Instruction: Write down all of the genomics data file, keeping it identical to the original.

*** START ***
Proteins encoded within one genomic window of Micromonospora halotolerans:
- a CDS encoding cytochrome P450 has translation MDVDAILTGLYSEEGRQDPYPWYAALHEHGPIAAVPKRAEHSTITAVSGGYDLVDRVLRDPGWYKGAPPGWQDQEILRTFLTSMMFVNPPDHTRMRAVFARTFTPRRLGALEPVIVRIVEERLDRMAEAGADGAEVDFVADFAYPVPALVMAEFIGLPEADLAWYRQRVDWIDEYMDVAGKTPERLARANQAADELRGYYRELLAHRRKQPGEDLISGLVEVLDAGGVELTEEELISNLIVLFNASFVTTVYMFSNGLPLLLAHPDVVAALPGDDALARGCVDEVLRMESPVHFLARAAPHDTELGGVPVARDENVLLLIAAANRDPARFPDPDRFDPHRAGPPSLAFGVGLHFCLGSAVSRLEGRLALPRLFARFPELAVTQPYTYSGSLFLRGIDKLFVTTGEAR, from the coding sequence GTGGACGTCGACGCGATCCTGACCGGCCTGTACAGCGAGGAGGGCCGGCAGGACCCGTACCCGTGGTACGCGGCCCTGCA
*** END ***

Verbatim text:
Proteins encoded within one genomic window of Micromonospora halotolerans:
- a CDS encoding cytochrome P450 has translation MDVDAILTGLYSEEGRQDPYPWYAALHEHGPIAAVPKRAEHSTITAVSGGYDLVDRVLRDPGWYKGAPPGWQDQEILRTFLTSMMFVNPPDHTRMRAVFARTFTPRRLGALEPVIVRIVEERLDRMAEAGADGAEVDFVADFAYPVPALVMAEFIGLPEADLAWYRQRVDWIDEYMDVAGKTPERLARANQAADELRGYYRELLAHRRKQPGEDLISGLVEVLDAGGVELTEEELISNLIVLFNASFVTTVYMFSNGLPLLLAHPDVVAALPGDDALARGCVDEVLRMESPVHFLARAAPHDTELGGVPVARDENVLLLIAAANRDPARFPDPDRFDPHRAGPPSLAFGVGLHFCLGSAVSRLEGRLALPRLFARFPELAVTQPYTYSGSLFLRGIDKLFVTTGEAR, from the coding sequence GTGGACGTCGACGCGATCCTGACCGGCCTGTACAGCGAGGAGGGCCGGCAGGACCCGTACCCGTGGTACGCGGCCCTGCA